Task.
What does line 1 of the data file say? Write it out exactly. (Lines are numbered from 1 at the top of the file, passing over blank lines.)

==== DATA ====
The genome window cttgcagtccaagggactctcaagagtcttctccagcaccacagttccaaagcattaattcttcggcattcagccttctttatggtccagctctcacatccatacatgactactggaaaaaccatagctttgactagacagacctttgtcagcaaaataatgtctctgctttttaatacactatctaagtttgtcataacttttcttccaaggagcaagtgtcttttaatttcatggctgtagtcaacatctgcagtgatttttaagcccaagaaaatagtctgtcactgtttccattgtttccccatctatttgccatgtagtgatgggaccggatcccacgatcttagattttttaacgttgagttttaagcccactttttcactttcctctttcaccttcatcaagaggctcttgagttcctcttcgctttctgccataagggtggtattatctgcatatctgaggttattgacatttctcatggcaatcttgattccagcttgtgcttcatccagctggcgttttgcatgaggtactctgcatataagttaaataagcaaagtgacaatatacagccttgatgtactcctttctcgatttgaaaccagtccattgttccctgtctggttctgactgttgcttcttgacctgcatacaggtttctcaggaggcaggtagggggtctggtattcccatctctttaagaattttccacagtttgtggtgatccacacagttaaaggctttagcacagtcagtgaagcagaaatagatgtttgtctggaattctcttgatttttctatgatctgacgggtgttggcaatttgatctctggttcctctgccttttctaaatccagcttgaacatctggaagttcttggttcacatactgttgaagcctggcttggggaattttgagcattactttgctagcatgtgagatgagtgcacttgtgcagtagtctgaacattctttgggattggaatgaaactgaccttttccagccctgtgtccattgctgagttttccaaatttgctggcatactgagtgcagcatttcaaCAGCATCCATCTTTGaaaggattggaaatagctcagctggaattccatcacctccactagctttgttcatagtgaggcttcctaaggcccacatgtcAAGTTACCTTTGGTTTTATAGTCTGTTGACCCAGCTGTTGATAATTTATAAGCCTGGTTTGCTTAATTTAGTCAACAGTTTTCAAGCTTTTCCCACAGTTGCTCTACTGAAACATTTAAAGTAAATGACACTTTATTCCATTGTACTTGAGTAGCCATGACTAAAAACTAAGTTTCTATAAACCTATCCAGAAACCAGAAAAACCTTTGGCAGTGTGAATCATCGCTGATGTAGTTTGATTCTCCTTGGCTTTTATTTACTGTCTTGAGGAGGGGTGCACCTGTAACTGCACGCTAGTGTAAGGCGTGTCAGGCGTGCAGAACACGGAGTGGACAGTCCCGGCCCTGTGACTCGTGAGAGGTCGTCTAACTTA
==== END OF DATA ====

The genome window cttgcagtccaagggactctcaagagtcttctccagcaccacagttccaaagcattaattcttcggcattcagccttctttatggtccagctctcacatccatacatgactactggaaaaaccatagctttgactagacagacctttgtcagcaaaataatgtctctgctttttaatacactatctaagtttgtcataacttttcttccaaggagcaagtgtcttttaatttcatggctgtagtcaacatctgcagtgatttttaagcccaagaaaatagtctgtcactgtttccattgtttccccatctatttgccatgtagtgatgggaccggatcccacgatcttagattttttaacgttgagttttaagcccactttttcactttcctctttcaccttcatcaagaggctcttgagttcctcttcgctttctgccataagggtggtattatctgcatatctgaggttattgacatttctcatggcaatcttgattccagcttgtgcttcatccagctggcgttttgcatgaggtactctgcatataagttaaataagcaaagtgacaatatacagccttgatgtactcctttctcgatttgaaaccagtccattgttccctgtctggttctgactgttgcttcttgacctgcatacaggtttctcaggaggcaggtagggggtctggtattcccatctctttaagaattttccacagtttgtggtgatccacacagttaaaggctttagcacagtcagtgaagcagaaatagatgtttgtctggaattctcttgatttttctatgatctgacgggtgttggcaatttgatctctggttcctctgccttttctaaatccagcttgaacatctggaagttcttggttcacatactgttgaagcctggcttggggaattttgagcattactttgctagcatgtgagatgagtgcacttgtgcagtagtctgaacattctttgggattggaatgaaactgaccttttccagccctgtgtccattgctgagttttccaaatttgctggcatactgagtgcagcatttcaaCAGCATCCATCTTTGaaaggattggaaatagctcagctggaattccatcacctccactagctttgttcatagtgaggcttcctaaggcccacatgtcAAGTTACCTTTGGTTTTATAGTCTGTTGACCCAGCTGTTGATAATTTATAAGCCTGGTTTGCTTAATTTAGTCAACAGTTTTCAAGCTTTTCCCACAGTTGCTCTACTGAAACATTTAAAGTAAATGACACTTTATTCCATTGTACTTGAGTAGCCATGACTAAAAACTAAGTTTCTATAAACCTATCCAGAAACCAGAAAAACCTTTGGCAGTGTGAATCATCGCTGATGTAGTTTGATTCTCCTTGGCTTTTATTTACTGTCTTGAGGAGGGGTGCACCTGTAACTGCACGCTAGTGTAAGGCGTGTCAGGCGTGCAGAACACGGAGTGGACAGTCCCGGCCCTGTGACTCGTGAGAGGTCGTCTAACTTA